Reviewed: October 9, 2006
Released: September 26, 2006
Tilted Mill and Sierra have released Caesar IV in its retail version and after my preview just a few short weeks ago it was nice to see the final version in all its glory. It has been awhile since the previous installment in the Caesar line but the latest version is well worth it and a very good city builder. A few bugs marred my review of this unsurprising game but the team at Tilted Mill are working with fans to fix the problems.
Here are some of the features of Caesar IV:
Caesar IV is a very good-looking city builder set in the Roman Empire that lets you build cities as a governor of Rome. You have to place all the parts of your city inside the area of land given and include everything a city needs; roads, housing, farming, entertainment, schooling, religious shrines and city services such as water and city protection.
There are things like trade and protection in the form of Armies that require a little more than just placing the designated building. Trading and armies require management like what and how much to trade or training your soldiers.
There are three main sections of the game; scenarios, campaign and Caesar IV online. The scenarios are games you play that are standalone type city building from the campaign you have already played or ones you create or download from the Internet. The campaign is a series of games set up to be increasingly more difficult in your governor career. Caesar IV online has a section that allows you to play set games on the Internet and post results for others to view. There is also an open-ended or sandbox mode that allows you to continually build onto your city and expand your own empire alongside other enterprising city builders.
With such a large variety of buildings and all the interwoven necessities of city services the tutorial is a must when it comes to playing the game if youíre new to city builders. Getting things like city services and basic needs placed so they cover all the needed homes and buildings are important. Getting everything balanced out is hard work and you have plenty of help in your advisors but it can still be difficult.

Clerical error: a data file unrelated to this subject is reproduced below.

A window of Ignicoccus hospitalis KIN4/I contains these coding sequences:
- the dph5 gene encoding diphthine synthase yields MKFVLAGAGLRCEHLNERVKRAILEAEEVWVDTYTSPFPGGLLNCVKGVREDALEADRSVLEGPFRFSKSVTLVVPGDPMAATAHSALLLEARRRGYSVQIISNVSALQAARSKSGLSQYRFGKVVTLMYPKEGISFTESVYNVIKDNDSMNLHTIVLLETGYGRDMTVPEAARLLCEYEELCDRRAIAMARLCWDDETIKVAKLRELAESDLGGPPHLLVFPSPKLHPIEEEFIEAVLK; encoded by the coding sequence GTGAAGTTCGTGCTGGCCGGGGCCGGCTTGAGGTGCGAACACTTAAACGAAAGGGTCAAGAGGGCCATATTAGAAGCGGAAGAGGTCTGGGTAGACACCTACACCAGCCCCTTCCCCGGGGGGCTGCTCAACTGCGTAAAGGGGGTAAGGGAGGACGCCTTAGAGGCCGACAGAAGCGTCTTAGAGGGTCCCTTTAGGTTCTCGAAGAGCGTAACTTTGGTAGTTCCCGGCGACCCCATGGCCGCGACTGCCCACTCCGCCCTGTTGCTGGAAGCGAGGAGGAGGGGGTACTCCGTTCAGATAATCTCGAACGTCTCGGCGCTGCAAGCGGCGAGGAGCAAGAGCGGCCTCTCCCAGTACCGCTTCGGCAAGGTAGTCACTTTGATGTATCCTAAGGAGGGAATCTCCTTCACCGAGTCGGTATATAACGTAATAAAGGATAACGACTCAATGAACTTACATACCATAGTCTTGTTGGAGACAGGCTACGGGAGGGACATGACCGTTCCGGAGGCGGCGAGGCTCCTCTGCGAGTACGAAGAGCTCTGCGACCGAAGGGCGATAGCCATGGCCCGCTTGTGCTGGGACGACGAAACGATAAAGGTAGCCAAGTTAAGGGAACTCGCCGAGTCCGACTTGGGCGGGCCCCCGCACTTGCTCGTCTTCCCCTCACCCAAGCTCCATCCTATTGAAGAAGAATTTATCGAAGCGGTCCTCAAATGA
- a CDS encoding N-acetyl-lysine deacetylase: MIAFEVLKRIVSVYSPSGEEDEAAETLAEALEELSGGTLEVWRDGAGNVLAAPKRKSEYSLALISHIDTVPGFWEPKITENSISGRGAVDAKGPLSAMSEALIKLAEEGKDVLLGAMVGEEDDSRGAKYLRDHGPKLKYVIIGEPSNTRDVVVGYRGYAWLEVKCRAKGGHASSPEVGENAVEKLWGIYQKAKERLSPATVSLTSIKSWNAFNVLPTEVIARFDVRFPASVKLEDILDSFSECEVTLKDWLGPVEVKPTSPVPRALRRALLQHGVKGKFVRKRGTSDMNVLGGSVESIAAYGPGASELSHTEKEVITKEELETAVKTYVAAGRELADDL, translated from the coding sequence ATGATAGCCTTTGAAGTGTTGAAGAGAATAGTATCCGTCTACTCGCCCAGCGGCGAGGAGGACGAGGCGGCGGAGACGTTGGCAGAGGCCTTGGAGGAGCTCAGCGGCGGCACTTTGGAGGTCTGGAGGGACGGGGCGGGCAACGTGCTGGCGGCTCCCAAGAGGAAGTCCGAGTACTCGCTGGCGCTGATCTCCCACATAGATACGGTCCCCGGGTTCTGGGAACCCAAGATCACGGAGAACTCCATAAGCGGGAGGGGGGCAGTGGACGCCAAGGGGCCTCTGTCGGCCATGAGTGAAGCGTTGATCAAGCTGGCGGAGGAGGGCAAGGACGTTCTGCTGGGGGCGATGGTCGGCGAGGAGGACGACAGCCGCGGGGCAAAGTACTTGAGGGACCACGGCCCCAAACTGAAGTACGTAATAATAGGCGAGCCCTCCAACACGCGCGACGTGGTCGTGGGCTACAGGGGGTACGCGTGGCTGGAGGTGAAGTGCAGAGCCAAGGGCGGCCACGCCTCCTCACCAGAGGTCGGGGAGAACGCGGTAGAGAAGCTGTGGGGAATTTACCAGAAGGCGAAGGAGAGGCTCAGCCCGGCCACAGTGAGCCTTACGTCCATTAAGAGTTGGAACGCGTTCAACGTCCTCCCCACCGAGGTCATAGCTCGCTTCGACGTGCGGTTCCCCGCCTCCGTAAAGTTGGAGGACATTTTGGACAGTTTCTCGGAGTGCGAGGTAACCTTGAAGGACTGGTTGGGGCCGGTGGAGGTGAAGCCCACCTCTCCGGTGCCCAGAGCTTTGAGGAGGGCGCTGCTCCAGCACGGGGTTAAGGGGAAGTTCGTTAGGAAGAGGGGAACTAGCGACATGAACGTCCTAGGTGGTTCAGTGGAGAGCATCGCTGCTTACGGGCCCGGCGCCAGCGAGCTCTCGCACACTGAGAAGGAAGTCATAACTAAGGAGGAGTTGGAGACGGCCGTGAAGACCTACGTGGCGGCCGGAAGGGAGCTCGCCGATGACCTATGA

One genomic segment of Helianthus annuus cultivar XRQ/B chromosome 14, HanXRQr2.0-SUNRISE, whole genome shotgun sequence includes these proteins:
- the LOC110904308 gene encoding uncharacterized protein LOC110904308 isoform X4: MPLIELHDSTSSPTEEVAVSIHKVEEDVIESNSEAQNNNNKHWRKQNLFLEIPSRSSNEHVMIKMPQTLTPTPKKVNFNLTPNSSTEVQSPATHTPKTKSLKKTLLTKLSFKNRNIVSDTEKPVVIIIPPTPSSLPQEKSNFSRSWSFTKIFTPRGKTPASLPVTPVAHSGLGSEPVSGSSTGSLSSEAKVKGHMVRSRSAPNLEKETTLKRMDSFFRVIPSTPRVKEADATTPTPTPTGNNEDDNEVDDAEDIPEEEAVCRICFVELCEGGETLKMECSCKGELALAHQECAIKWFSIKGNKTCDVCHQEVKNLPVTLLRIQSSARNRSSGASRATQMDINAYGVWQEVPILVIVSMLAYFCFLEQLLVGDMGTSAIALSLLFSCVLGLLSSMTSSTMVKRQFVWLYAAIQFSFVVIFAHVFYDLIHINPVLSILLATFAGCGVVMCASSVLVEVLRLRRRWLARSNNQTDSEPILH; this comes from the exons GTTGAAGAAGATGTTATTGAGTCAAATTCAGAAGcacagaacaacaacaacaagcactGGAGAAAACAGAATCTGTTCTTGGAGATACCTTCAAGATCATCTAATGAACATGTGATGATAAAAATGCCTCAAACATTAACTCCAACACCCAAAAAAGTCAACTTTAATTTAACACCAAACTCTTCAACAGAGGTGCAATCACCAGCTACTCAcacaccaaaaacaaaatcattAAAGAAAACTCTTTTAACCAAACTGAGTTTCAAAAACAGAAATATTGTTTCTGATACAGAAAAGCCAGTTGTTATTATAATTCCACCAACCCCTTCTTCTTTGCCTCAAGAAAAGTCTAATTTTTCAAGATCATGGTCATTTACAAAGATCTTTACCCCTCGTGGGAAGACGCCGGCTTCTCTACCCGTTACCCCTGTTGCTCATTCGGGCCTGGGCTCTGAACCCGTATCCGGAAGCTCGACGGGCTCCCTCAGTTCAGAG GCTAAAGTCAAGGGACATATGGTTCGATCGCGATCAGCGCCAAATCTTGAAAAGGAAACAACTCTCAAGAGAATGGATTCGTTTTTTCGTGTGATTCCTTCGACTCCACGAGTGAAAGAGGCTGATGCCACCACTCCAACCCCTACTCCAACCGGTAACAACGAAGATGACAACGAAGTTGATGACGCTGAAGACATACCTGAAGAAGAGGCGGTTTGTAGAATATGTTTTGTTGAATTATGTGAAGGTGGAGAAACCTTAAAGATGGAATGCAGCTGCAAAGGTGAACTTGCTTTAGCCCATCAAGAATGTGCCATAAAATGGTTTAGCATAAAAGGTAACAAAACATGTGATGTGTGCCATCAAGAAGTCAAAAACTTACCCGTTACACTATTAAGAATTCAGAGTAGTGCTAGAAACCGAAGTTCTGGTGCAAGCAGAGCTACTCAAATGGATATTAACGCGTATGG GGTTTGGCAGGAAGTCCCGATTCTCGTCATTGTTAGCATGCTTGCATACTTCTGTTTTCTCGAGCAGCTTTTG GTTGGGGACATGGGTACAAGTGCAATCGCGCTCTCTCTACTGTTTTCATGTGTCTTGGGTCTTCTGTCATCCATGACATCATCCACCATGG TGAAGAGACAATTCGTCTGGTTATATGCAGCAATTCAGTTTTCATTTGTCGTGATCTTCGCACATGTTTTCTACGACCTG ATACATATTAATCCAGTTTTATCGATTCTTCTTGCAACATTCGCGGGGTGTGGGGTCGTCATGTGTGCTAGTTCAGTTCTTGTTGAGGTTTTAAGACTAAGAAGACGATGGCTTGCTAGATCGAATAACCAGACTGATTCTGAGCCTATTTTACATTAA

Caesar IV comes with a tutorial called the Kingdom, it starts you off with basic placement of buildings and teaches many aspects of city building. There are two sections of the career mode that go from simple city building with low goals to higher goals and other difficulties thrown in such as invaders or smaller land to start with. The second half of the campaign opens up after you complete the first and lets you try your hand at more difficult goals with changes from the basic campaign like lots more resources or more difficult terrain.
With the usual placement of buildings, roads, crop and pasture fields this city builder does not have any huge surprises in its gameplay. Using the mouse for placement and tilting the camera while using some keyboard commands for some basic functions you have little to worry about in the area of how you get things done. Planning, placement and getting everything to work in harmony is the hardest part of this game and the most enjoyable.
One of the biggest disappointments for me about Caesar IV was the bugs that still have not been ironed out in the final version. During gameplay you need to trade with other cities and for some the game will freeze or lockup while trying to. There are a lot of people on the forum having this same problem and a fix should be forthcoming but until then there is a work around for it. There are a few other bugs that I am sure will get fixes but it takes away from the game when you do have them. Other than some of the bugs Caesar IV would have been an excellent game.
A lot of attention in the development of Caesar IV was put into the great looking graphics and some great features like all the little animations of the characters along with all the sayings the people have when you click on them. You can zoom out to see and place your city buildings or zoom in to get some great shots of individual buildings or areas of your metropolis.